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I’m not sure how the LDS Church in California could be expected to know this man’s history and discipline him for it, since he changed his name and forged an entirely new identity after fleeing Louisiana.I don’t think it’s really fair to accuse the Church of mishandling this. The statement was apparently first written in 2010 by Von G.Keetch, who was at that time chief outside legal counsel for the Church and is now a Seventy.But the reality is that issues only get addressed that often when they are, in fact, issues.Mormon leaders haven’t begun to speak frequently about child abuse because it’s a phantom issue affecting other people in allegedly inferior religions far away; they do so because the problem is already right here in our midst. I would like to see a different kind of statement from the Church, one that acknowledges the real pain of survivors of abuse. Some bloggers have written that the Church ‘re-released’ this article on February 1, 2016. Because of a technical error on the website, some past articles have been showing up with the current date.And I sure don’t see this in our Sunday curriculum.No, we don’t have a policy that prohibits an adult male from ever being alone with a minor.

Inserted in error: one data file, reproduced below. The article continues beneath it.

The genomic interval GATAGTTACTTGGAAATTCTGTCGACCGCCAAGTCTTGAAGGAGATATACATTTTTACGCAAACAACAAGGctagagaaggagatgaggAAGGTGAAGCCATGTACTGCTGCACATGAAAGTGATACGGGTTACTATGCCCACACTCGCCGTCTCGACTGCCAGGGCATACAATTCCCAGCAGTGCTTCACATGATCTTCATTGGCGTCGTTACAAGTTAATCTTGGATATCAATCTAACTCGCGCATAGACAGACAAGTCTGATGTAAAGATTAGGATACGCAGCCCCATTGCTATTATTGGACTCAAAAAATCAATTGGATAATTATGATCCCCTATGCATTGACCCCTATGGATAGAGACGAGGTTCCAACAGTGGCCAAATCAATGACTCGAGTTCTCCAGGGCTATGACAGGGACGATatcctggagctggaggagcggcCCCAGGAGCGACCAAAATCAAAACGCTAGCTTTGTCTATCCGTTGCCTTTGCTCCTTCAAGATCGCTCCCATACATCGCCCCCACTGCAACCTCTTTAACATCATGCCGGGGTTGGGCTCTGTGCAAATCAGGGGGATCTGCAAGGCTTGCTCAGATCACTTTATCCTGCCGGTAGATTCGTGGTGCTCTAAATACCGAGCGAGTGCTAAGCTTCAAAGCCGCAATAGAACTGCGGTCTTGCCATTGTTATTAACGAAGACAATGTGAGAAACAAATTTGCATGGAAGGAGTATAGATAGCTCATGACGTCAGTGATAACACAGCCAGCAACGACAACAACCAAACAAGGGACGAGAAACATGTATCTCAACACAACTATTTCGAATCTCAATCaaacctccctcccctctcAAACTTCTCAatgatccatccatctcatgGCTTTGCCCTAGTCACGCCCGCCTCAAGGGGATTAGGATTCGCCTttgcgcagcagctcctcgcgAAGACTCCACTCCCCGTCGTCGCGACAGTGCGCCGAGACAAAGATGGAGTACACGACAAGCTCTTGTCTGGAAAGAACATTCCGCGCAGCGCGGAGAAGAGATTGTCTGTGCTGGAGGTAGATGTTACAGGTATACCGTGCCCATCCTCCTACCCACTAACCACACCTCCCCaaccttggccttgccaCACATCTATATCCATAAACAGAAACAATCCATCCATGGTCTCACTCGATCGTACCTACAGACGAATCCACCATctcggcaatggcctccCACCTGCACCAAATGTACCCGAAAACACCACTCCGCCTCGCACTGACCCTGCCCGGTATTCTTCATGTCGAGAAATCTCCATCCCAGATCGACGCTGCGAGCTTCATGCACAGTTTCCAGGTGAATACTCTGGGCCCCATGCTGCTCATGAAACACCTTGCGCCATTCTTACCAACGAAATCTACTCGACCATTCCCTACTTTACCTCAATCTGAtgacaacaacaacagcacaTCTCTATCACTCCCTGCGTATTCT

That’s one of the most disturbing facets of the Frank Curtis case, for example.
The so-called “two-deep” policy the “Effectiveness” statement boasts of isn’t mentioned anywhere in the 2010 church handbook for bishops and stake presidents, and in fact that handbook states that “worthiness interviews should be private” (7.1.1).
In the section for youth, there’s a mention that parents are encouraged “to stay close to their children and counsel them,” but it’s not clear whether that parental involvement is specifically supposed to occur during a teen’s worthiness interview with the bishop or is just general advice about parents being involved in their kids’ lives (7.1.7).
What’s especially weird about the “Effectiveness” statement is that it’s factually incorrect on several key points.
These are enumerated blow by blow in an excellent response on Feminist Mormon Housewives, but let me recap a few of the most glaring errors. It’s disappointing that an LDS statement would make sweeping and self-aggrandizing generalizations to the effect that “child abuse by clergy may be a problem in other religions, but it’s never a problem with us, no sir!